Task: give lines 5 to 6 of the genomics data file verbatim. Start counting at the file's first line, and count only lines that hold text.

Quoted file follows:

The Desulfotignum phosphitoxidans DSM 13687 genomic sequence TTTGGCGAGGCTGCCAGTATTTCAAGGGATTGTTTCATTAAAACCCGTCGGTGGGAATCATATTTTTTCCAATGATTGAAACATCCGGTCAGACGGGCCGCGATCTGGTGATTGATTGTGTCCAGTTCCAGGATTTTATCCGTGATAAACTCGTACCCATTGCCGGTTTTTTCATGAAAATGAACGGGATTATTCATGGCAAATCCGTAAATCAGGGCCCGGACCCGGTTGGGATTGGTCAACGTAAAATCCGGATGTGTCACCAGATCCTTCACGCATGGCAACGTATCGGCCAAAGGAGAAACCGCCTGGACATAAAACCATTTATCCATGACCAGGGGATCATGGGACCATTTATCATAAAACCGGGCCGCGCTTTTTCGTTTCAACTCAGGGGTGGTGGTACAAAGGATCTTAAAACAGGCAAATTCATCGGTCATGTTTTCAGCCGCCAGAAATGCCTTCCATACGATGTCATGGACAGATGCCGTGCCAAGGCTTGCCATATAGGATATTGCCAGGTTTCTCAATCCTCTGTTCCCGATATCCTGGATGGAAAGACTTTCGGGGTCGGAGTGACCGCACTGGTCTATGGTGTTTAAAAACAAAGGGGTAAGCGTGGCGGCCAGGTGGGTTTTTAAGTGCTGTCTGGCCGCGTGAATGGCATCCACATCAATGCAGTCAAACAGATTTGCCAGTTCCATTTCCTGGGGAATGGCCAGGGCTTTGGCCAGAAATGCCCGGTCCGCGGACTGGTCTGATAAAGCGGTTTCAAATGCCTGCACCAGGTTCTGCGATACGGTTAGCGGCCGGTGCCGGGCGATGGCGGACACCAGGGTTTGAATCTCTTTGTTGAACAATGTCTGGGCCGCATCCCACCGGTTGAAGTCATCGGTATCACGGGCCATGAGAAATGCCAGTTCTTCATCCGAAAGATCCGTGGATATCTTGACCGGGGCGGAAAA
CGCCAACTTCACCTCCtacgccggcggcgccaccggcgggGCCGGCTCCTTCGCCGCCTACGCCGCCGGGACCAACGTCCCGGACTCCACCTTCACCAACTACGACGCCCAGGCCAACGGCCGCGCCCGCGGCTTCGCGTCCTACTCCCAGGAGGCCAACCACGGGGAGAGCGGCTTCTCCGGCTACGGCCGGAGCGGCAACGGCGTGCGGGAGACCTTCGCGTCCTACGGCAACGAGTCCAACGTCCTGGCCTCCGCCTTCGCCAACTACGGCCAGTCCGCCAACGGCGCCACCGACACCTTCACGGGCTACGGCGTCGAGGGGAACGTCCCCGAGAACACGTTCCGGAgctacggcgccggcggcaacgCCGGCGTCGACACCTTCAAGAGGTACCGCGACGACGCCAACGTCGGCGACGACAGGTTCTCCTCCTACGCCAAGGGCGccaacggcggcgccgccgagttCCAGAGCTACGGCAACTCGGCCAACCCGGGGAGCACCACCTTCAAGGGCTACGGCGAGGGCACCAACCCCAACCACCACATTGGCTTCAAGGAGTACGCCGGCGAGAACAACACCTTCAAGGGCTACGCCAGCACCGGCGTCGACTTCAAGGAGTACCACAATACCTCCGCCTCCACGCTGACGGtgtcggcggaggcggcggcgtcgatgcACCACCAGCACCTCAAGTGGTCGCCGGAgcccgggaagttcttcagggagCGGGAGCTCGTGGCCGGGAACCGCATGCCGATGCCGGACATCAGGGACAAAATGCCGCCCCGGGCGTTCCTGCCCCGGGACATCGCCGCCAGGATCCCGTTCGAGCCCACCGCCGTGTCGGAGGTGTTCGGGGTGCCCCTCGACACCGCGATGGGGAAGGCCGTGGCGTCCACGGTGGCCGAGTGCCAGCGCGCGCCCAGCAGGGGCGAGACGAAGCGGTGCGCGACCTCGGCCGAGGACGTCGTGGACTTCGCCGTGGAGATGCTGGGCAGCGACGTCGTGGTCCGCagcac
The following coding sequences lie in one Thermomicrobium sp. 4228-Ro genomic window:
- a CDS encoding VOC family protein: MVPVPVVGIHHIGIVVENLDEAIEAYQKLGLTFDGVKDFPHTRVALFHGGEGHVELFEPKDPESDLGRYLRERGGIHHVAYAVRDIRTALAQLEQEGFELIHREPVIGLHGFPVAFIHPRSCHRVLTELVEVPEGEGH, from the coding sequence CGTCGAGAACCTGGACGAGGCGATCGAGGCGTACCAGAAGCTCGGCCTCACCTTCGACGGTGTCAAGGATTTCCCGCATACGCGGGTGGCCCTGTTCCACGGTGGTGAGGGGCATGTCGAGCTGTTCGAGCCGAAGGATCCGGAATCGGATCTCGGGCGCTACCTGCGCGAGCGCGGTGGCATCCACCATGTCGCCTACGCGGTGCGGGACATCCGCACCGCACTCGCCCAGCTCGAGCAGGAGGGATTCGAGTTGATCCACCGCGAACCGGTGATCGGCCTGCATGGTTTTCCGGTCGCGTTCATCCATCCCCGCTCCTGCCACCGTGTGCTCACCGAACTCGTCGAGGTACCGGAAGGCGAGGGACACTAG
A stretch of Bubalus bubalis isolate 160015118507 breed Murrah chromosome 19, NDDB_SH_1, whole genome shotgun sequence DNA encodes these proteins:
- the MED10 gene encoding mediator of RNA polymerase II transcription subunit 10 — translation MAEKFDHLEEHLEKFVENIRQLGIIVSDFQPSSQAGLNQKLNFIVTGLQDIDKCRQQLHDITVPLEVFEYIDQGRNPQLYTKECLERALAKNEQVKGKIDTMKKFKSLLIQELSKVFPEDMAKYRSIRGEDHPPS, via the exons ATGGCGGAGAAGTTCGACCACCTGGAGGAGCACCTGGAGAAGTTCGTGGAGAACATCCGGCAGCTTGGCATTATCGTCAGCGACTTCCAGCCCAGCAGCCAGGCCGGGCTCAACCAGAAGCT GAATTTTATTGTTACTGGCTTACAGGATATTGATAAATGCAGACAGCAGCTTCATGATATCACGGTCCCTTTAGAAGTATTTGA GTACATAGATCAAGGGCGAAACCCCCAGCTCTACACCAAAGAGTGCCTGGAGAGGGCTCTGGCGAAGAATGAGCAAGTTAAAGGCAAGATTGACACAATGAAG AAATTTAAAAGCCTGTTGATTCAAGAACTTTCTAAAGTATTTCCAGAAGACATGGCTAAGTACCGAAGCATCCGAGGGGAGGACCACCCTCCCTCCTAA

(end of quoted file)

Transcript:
A stretch of Bubalus bubalis isolate 160015118507 breed Murrah chromosome 19, NDDB_SH_1, whole genome shotgun sequence DNA encodes these proteins:
- the MED10 gene encoding mediator of RNA polymerase II transcription subunit 10 — translation MAEKFDHLEEHLEKFVENIRQLGIIVSDFQPSSQAGLNQKLNFIVTGLQDIDKCRQQLHDITVPLEVFEYIDQGRNPQLYTKECLERALAKNEQVKGKIDTMKKFKSLLIQELSKVFPEDMAKYRSIRGEDHPPS, via the exons ATGGCGGAGAAGTTCGACCACCTGGAGGAGCACCTGGAGAAGTTCGTGGAGAACATCCGGCAGCTTGGCATTATCGTCAGCGACTTCCAGCCCAGCAGCCAGGCCGGGCTCAACCAGAAGCT GAATTTTATTGTTACTGGCTTACAGGATATTGATAAATGCAGACAGCAGCTTCATGATATCACGGTCCCTTTAGAAGTATTTGA GTACATAGATCAAGGGCGAAACCCCCAGCTCTACACCAAAGAGTGCCTGGAGAGGGCTCTGGCGAAGAATGAGCAAGTTAAAGGCAAGATTGACACAATGAAG AAATTTAAAAGCCTGTTGATTCAAGAACTTTCTAAAGTATTTCCAGAAGACATGGCTAAGTACCGAAGCATCCGAGGGGAGGACCACCCTCCCTCCTAA